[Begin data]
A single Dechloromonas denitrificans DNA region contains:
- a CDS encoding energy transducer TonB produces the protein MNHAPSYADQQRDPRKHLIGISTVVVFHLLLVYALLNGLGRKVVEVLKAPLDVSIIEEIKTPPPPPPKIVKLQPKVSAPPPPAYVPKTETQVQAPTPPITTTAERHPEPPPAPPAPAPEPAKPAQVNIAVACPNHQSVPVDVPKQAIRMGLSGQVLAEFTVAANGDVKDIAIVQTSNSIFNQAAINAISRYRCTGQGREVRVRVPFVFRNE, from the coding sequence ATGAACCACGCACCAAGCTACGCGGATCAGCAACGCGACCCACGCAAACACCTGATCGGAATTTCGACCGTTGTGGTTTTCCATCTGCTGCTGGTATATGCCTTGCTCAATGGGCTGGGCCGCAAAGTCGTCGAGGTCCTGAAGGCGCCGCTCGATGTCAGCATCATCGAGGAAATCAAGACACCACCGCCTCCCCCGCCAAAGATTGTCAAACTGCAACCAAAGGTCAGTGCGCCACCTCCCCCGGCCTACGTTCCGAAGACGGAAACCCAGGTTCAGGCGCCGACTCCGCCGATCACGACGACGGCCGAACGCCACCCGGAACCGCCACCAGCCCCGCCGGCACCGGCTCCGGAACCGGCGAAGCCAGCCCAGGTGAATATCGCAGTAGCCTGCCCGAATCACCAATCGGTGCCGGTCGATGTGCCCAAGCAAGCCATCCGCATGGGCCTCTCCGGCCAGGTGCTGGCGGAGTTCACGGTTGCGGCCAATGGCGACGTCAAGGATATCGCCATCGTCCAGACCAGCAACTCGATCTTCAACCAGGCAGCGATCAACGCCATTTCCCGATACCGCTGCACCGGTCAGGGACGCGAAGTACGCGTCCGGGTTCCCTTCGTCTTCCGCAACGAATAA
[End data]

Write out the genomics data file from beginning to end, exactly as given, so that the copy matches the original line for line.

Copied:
A single Dechloromonas denitrificans DNA region contains:
- a CDS encoding energy transducer TonB produces the protein MNHAPSYADQQRDPRKHLIGISTVVVFHLLLVYALLNGLGRKVVEVLKAPLDVSIIEEIKTPPPPPPKIVKLQPKVSAPPPPAYVPKTETQVQAPTPPITTTAERHPEPPPAPPAPAPEPAKPAQVNIAVACPNHQSVPVDVPKQAIRMGLSGQVLAEFTVAANGDVKDIAIVQTSNSIFNQAAINAISRYRCTGQGREVRVRVPFVFRNE, from the coding sequence ATGAACCACGCACCAAGCTACGCGGATCAGCAACGCGACCCACGCAAACACCTGATCGGAATTTCGACCGTTGTGGTTTTCCATCTGCTGCTGGTATATGCCTTGCTCAATGGGCTGGGCCGCAAAGTCGTCGAGGTCCTGAAGGCGCCGCTCGATGTCAGCATCATCGAGGAAATCAAGACACCACCGCCTCCCCCGCCAAAGATTGTCAAACTGCAACCAAAGGTCAGTGCGCCACCTCCCCCGGCCTACGTTCCGAAGACGGAAACCCAGGTTCAGGCGCCGACTCCGCCGATCACGACGACGGCCGAACGCCACCCGGAACCGCCACCAGCCCCGCCGGCACCGGCTCCGGAACCGGCGAAGCCAGCCCAGGTGAATATCGCAGTAGCCTGCCCGAATCACCAATCGGTGCCGGTCGATGTGCCCAAGCAAGCCATCCGCATGGGCCTCTCCGGCCAGGTGCTGGCGGAGTTCACGGTTGCGGCCAATGGCGACGTCAAGGATATCGCCATCGTCCAGACCAGCAACTCGATCTTCAACCAGGCAGCGATCAACGCCATTTCCCGATACCGCTGCACCGGTCAGGGACGCGAAGTACGCGTCCGGGTTCCCTTCGTCTTCCGCAACGAATAA